He knew he had had some of the toys when he was a kid, but his mother said she had thrown them away. 'So I used a digger and manure spreader to go through the trash pile from all the years we'd lived on the farm.' But he wasn't as lucky in finding them as Dale Johansen was out at the local dump. However, when Quentin sold the Vindex John Deere tractor, he had the last laugh: he received more than a hundred times what he'd paid for it.
People who remember the Depression will tell about how they 'made do' for farm toys. Some they made of cardboard backs of writing tablets, snipping out tractor bodies and parts, making axles out of pieces of wire or pencils, or plowshares out of spoons, or wheels out of empty thread spools. However, homemade toys didn't last long in the sand. Besides, these children wanted real toys, like those in the Vindex line. Many of them took advantage of the union between Farm Mechanics magazine and National Sewing Machine Company. The magazine offered Vindex cast-iron toys as incentives to children who sold subscriptions to their magazine, and, unknowingly, created the scarcity (or lack of) of various Vindex toys that exists today. For example, the toy John Deere combine (#86, 'cutter and reel operate; imitation motor exhaust; painted in John Deere colors; removable man'; today worth $2,700-$5,500, depending on condition), which required five three-year subscriptions to the magazine ($1 per three-year subscription), is very rare. Meanwhile, the toy Case tractor (#36, 'equipped with power pulley; removable nickelled driver; lug rear wheels; $475-$ 1,000) could be had for only a single three-year subscription, and these Case tractors are common, as Vindex toys go.
Farm Mechanics also offered a Vindex toy hay rack (#89, 'front and rear standards collapse; green and red), for two subscriptions, and the Vindex John Deere hay loader (#85, 'revolving chains and teeth; positive drive wheels') and John Deere thresher (#88, 'removable straw stacker and grain pipe; loose drive pulley'), each for three subscriptions.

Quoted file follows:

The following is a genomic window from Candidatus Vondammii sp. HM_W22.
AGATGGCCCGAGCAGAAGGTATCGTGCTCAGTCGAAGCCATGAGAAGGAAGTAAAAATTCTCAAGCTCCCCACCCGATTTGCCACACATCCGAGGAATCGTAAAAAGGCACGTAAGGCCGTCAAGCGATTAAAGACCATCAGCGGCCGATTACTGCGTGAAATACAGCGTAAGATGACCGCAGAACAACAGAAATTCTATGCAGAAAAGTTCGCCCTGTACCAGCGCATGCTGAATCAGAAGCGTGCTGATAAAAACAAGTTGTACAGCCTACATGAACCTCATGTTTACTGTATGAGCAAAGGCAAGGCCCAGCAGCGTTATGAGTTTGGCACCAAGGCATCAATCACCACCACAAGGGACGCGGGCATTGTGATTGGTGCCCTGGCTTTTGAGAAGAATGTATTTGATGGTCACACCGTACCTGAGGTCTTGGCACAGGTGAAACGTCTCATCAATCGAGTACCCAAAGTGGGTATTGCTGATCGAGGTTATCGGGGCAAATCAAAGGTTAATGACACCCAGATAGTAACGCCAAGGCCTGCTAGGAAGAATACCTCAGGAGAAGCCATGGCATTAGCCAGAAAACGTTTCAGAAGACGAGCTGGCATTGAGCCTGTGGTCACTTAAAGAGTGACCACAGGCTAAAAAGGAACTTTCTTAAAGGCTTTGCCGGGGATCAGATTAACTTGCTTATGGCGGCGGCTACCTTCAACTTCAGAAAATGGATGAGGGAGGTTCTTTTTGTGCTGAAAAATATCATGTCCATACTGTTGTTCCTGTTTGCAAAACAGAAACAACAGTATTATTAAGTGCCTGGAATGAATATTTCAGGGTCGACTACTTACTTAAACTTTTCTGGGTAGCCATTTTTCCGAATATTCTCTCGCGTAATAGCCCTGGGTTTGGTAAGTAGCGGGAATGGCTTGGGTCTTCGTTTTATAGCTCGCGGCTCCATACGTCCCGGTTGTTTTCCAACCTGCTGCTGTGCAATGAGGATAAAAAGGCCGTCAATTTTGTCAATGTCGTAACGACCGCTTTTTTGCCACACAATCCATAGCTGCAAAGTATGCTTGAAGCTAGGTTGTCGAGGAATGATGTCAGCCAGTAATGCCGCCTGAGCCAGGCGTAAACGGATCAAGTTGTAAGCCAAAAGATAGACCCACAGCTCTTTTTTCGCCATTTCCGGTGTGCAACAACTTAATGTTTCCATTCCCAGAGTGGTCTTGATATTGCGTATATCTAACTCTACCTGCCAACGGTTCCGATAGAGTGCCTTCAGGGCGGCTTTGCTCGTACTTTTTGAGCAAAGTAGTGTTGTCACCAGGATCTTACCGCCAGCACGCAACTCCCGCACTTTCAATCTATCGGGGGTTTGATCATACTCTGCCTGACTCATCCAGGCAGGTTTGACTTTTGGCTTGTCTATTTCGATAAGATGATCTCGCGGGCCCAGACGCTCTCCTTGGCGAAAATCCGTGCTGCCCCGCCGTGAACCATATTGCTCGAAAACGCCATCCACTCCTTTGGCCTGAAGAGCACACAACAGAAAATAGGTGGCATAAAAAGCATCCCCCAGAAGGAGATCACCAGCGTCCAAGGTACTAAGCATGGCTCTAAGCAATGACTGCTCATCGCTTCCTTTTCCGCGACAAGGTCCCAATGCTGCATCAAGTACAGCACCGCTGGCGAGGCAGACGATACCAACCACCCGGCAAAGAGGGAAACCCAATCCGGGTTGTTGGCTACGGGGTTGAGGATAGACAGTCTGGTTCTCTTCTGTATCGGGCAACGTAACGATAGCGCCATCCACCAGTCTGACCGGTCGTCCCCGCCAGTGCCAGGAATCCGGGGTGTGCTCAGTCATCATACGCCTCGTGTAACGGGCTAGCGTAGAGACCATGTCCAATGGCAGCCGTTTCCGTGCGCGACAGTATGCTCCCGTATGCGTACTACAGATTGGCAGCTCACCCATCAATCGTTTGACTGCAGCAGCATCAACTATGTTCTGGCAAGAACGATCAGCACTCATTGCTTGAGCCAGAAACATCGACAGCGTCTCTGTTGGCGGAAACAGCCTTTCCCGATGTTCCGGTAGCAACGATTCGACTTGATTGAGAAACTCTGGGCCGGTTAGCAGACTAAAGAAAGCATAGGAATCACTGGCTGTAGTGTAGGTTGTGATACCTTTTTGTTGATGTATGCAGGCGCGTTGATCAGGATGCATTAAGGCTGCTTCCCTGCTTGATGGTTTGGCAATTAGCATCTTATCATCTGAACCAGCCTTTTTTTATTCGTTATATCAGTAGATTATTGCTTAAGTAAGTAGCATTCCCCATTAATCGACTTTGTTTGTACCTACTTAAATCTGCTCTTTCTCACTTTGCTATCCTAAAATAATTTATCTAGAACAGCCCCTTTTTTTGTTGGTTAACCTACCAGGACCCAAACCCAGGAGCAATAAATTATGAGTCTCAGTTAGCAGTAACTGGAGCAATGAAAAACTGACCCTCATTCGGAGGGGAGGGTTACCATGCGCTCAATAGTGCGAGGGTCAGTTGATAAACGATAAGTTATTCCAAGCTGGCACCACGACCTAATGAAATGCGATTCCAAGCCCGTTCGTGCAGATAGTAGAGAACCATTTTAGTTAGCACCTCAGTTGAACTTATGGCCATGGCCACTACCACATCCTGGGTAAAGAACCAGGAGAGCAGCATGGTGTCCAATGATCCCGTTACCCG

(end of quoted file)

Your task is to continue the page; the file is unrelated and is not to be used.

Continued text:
Occasionally the seller's subscription to Farm Mechanics would count to help 'purchase' some toys, as with the toy John Deere gas engine (#79). On others, like the rare ones, only subscriptions garnered from other people counted.
Vindex also made a series of trucks (Stake Truck #6, 7, and 8 - each a different size in red, blue and green; Box Truck #48 and 49, Autocar Dump Truck and Crane #65, Autocar Dump Truck #64), as well as cranes (P & H Power Excavator #55), which at 3 1/4 pounds and $18 a dozen was only a third of the weight (10 pounds) and cost ($48 a dozen) of the P & H Power Excavator #70. These are very rare.
Vindex also made a few racecars (Speed-Demon Racer #45), motorcycles ('Mike' The Speed Cop #1, P.D.Q. Motorcycle Delivery #3), a Belvidere Blimp #51 (silver with gold letters), and airplanes (Lockheed Speedy Mail Plane #41), and Fokker Planes #40 and #90.
Which brings up an interesting story. One day sometime in the 1930s, Wade Leaich was told to take some barrels of scrap cast iron and steel and separate the cast iron so it could be remelted for sewing machine heads. In the barrel among the broken parts he found parts for a Fokker airplane.